KANJI are symbolic characters (originally Chinese) that represent meaning rather than sound; the characters are the most complicated looking; knowledge of approximately 3,000 characters is necessary to finish high school; one kanji character has two different phonetic sounds (Japanese and Chinese); one must see the context in which the character is written to be able to pronounce the character correctly.


HIRAGANA characters are phonetic and number 46 in total; used for particles and verb endings.


KATAKANA characters are also phonetic and number 46 in total; katakana and hiragana characters sound the same when read out loud; katakana is used for the many foreign words that have been borrowed into the Japanese language such as basu for bus or kohii for coffee; katakana characters appear to be a simplified version of hiragana characters.


PRONUNCIATION Japanese is quite phonetic and when spelled with the English alphabet, pronunciation is not a problem if you look at the word carefully and pronounce all the letters. Some vowels are held longer than others and you should be careful because the meanings of the words change. For example OBASAN means aunt and OBAASAN means grandmother. Also, mostJapanese words have equal emphasis stressed on each syllable. For example, HI-RO-SHI-MA is pronounced with equal emphasis on each of the four syllables; not HI-ro-SHI-ma.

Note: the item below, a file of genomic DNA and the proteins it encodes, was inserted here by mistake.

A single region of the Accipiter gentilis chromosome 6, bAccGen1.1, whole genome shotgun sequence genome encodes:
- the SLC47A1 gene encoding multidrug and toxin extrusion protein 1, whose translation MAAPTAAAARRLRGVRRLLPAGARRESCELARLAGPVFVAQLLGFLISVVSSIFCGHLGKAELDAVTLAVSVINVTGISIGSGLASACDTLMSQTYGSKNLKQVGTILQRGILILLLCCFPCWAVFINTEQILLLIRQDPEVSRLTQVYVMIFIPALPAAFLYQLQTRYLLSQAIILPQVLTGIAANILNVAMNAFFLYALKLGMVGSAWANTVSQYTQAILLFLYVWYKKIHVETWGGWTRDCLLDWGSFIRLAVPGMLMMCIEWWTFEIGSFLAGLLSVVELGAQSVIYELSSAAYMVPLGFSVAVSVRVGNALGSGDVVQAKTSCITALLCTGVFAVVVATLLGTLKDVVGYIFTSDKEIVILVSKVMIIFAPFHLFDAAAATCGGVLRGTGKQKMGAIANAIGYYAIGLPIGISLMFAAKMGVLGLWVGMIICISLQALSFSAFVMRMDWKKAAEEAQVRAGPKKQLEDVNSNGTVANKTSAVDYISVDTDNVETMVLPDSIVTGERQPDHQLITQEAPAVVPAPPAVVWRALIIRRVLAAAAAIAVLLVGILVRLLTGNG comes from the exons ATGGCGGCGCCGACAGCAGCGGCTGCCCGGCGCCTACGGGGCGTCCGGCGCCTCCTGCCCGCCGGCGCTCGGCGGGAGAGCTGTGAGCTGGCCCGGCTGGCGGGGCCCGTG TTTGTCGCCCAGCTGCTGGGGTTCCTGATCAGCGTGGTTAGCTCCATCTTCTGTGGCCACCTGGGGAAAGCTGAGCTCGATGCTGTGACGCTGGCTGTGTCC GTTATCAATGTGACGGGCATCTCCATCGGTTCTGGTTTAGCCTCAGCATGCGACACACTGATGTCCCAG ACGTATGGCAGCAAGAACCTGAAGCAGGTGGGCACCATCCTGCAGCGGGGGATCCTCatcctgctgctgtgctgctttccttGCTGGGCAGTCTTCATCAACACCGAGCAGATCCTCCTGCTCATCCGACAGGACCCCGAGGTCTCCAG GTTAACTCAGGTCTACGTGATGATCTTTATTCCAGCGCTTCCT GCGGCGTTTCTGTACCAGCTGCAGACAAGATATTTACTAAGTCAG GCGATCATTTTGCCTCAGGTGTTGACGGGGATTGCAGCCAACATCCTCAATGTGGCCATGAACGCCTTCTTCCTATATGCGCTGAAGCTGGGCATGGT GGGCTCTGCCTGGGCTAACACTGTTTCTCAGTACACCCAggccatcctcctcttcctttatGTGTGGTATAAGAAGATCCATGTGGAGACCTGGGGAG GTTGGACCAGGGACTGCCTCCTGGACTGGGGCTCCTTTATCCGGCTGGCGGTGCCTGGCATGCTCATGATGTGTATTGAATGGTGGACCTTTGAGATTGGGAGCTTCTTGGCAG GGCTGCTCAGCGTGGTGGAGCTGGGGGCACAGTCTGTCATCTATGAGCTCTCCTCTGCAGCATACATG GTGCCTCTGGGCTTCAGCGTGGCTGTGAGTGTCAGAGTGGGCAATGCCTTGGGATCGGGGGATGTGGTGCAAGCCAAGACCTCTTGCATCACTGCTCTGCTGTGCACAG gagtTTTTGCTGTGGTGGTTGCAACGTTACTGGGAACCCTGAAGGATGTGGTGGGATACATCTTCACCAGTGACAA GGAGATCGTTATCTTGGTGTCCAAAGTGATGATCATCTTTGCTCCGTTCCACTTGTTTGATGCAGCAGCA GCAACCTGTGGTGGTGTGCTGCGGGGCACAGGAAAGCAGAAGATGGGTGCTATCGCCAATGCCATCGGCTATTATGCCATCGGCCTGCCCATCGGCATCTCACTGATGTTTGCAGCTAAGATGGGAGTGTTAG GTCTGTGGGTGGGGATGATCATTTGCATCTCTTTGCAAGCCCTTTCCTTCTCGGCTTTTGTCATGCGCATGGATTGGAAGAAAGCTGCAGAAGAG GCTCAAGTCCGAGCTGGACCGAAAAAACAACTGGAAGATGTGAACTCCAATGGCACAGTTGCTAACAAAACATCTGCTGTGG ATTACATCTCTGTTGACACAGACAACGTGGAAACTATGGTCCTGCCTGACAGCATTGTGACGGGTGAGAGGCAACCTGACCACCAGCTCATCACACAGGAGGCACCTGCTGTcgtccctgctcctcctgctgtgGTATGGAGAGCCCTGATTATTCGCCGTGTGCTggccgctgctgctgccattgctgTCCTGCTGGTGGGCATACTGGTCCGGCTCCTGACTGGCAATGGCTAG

The pronunciation of vowels is as follows:

U......"OO" AS IN JUNE
E......"EH" AS IN SET
O......"OH" AS IN GO


Although children begin learning English in elementary school, generally, the Japanese have a difficult time with the English language and pronunciation. At times, teachers have been faulted for poor pronunciation or for forcing students to learn strictly "by the book." In the Japanese language, there is no "L" and so the Japanese have a very difficult time with any English words containing the letter L. The Japanese "R" is the closest and this is why you might hear rabu for the English word, love. The sound "b" also replaces the English sound for "v".

English is used widely in advertising in the promotion of an elite or "in" item, much in the way that North Americans have sometimes used the French language. Much of this Japanese/ English does not make sense but it is an indication of the Japanese admiration for anything English or North American.